Crossing the Nullarbor as a solo woman and what to do when things go pear shaped - Part 1
Updated: Sep 19, 2021
Brave is the word most people uttered when they heard I was intending to drive from Western Australia eastward across the Nullarbor plains into South Australia, on my own.
I did not necessarily think I was brave. I felt very prepared for the crossing. Research had been done, I had packed plenty of water in both my car and caravan. The vehicles had been serviced. A playlist of audiobooks was ready on the stereo to relieve boredom. “What could go wrong?” I pondered.
I was soon to find out.
Let me start by saying that crossing the Nullarbor is a right of passage for travelers, both Australian and overseas alike since Edward John Eyre became the first European to cross it in 1841. In Aussie lingo you can say “I’ve done the Nullarbor” with a great sense of pride and gather admiration from those who have not “done” it.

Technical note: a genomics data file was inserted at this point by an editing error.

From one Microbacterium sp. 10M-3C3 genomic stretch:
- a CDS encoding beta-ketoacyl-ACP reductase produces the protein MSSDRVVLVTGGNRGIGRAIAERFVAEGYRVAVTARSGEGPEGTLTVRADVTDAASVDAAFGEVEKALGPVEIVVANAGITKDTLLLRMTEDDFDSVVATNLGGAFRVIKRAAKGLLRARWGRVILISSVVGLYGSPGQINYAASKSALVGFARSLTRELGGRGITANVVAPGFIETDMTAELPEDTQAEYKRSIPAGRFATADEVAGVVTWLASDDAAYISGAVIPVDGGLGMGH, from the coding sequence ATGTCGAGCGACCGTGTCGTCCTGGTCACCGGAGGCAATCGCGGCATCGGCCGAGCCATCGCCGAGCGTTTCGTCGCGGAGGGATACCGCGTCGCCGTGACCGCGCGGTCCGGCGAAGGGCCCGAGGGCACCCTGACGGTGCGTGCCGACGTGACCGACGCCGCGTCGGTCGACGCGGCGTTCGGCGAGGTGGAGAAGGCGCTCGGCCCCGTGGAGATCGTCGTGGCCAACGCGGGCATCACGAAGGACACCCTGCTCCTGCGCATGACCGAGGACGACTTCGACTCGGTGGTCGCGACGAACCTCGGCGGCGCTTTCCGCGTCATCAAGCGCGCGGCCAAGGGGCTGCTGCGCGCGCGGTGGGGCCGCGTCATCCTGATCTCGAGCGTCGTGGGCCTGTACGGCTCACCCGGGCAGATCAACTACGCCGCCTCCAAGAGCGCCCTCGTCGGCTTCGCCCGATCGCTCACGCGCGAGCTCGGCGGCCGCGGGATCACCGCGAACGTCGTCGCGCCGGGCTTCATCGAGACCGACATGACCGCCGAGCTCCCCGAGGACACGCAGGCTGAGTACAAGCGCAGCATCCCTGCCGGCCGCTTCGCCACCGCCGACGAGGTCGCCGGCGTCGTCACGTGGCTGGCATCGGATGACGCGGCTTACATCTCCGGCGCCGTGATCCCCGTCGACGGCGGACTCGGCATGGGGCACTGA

This is one of the foremost outback travelling accomplishments to make. Nullarbor means place of no trees, which is mostly true. This journey passes through 1700 kms of mostly straight road. Indeed, between Balladonia and Caiguna is the world’s longest straight stretch of road, the 90 (146.6k) Mile Straight.
There is a sense of freedom as you drive through this wide open space. I passed by adventurers travelling the plain on pushbikes, motorbikes, cars, caravans, campers, trucks and one intrepid soul was walking the entire way. Once you step foot upon this stretch of Australian Outback you can take pride in your success as you move through this vast, lonely and seemingly endless road.
I had driven this road, east to west, a year and a half previously with my friend Judy from the USA. At that time it was the middle of summer and we planned to drive across as soon as we could. Our goal was to arrive in Western Australia and explore there further. As all well laid plans can sometimes do – we were trapped in Eucla near the South Australian/Western Australia border for a week, due to bushfires making the drive inaccessible. Until we were escorted through by police and emergency services. Read more about that story here